Sunday, June 17, 2018

DS-61-3 (DS-61-3.ZIP)

by Malcolm Sailor


I think it was way more common in the early days of Doom but it was still relatively uncommon to find someone who had uploaded a .ZIP that collected single-level PWADs. The biggest exception in my recent memory would be jazzmaster's 32-in-32 series. In any case, two of Malcolm's earliest - and largest - releases were done in this style of compilation. 3PACK_1 collected one earlier level for an update and added two for an odd three. DS-61-2 doubled the fun with six PWADs and this time they were all originals. Most of its contents saw an update in 1996 as part of the DS-61-3 package. Both are named after Darth Vader's wing men in the first Star Wars movie. Based on the timestamp for FROMDREM I'm pretty sure that the original date of publication was late 1995 but I would need a copy of the first release to verify my assumption.

While this collection has six WADs, ALAPOLGY itself contains two maps, bringing the total up to seven available adventures. In my opinion, half of these outings - LAB, BOOM, and WASTEME - could have fit alongside the Master Levels for Doom II quality-wise. The simple but effective detailing, architecture, and atmospheric lighting are pretty good for 1995. The argument against would be based around their relative linearity, not to say that things like Geryon weren't just as stringy. Other players will likely take issue with LAB requiring the player to locate secret but marked doors in order to progress but MANOR and TTRAP are far more demanding examples. I suppose there's also the fact that BOOM starts out as an echo of Anderson's DANTE... which may be part of the reason I feel like it could fit alongside the likes of VIRGIL.

The other three maps are short if not necessarily simple and serve as interesting experiments for one reason or another. ALAPOLGY's second level is slightly torturous for the player, particularly its ending. I really enjoyed FROMDREM if only because it does seem like something rendered from a Doom dream. SINFERNO appears to be guileless on its face but on further analysis I think of it as the most devious item in the set. None of the three are substantial experiences but then again the middle trio maps aren't particularly long, either. WASTEME comes about the closest to an experience of regular length.

DS-61-3 is a nice collection of fun-sized fantasies and if you dig the gently polished quality of the best of 1995, particularly the Master Levels for Doom II, then I would definitely give this one a look.

Two levels. The first has a sort of earthy feel, like caverns built on the outskirts of a base, and you have to take down mostly trash monsters using the pistol and chainsaw. You do get a rocket launcher near the end but it's basically for a couple of Hell nobles and a surprise skeleton. The second is a really short tricksy map with successive monster closets and a final switch puzzle where you have to either get both the correct button and the timing right or reload your save. Third option: exploit your infinite vertical reach.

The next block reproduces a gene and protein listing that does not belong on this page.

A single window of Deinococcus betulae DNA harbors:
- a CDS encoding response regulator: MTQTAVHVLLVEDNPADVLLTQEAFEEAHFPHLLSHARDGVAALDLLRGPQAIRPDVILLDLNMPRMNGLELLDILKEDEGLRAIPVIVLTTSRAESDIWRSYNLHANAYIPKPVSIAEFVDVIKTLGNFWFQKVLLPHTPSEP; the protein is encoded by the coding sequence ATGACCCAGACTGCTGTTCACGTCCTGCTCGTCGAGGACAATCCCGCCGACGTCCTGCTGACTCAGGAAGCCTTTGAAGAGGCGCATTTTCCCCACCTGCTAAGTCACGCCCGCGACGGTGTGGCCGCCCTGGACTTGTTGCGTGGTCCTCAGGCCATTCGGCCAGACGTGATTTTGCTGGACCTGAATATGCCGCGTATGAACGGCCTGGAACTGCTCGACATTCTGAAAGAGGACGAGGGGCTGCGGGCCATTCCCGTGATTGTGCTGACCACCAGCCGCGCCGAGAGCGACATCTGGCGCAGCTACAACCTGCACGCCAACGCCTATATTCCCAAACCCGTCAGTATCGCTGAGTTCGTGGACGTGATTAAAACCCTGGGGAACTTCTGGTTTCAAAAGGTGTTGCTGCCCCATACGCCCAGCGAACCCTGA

This one is a very short and highly linear adventure rendered in bricks and metal but the architecture in the first area is pretty cool. It also starts with you breaking up a potentially dangerous commando conga line. The rest of the action is really simple. Apparently its design came from Sailor's subconscious - in a dream.

A science facility whose first half is bright and silver, the second being dark and corrupted. Its three areas are navigated by way of teleporters but they don't work exactly like you'd think - without looking at the automap, anyway - and I love the major set piece area, visited at least twice during your progression. The lab has a couple of "unflagged secrets" and you need to find them in order to progress but they're pretty obvious and you don't have a lot of ground to cover... or get lost in.

This one borrows heavily from Dr. Sleep's Inferno series in its aesthetics and especially Dante's Gate. Think beige bricks and dark metal. It only has one secret but the author saw enough of an issue with the start that he decided to apologize in advance. I don't see much point to the ledge covered by zombies and imps in the outdoor area but I like the platforming. The rest of the combat is pretty good, especially that opening teleporter ambush. Check out those little amateur Anderson lights in the corridor you jump into.

The longest level of the set. The first part is a cramped marble ruin that leads to a courtyard with a lot of choices. It's a little tricky but mostly trappy. The second bit goes deep underground where you fight your way through some blood sewers on an enviro suit timer only to confront a Cyberdemon. It has a very slow pace because all of the action apart from the boss is fought using the shotgun, including a handful of Barons. Cybie himself requires a rocket launcher but it's more of a carnival duck shoot for reasons you'll see when you play it yourself.

A Hell level that's more original than Sailor's earlier OMELET. You start out in a big, underground crater. The initial shape is a ring which is a bit of foreshadowing because the author has committed to running you around in circles. You're not going to get lost, or stuck, but all roads lead back to the same focal point - the section of circumference containing the yellow key door and the immediately adjacent spaces.


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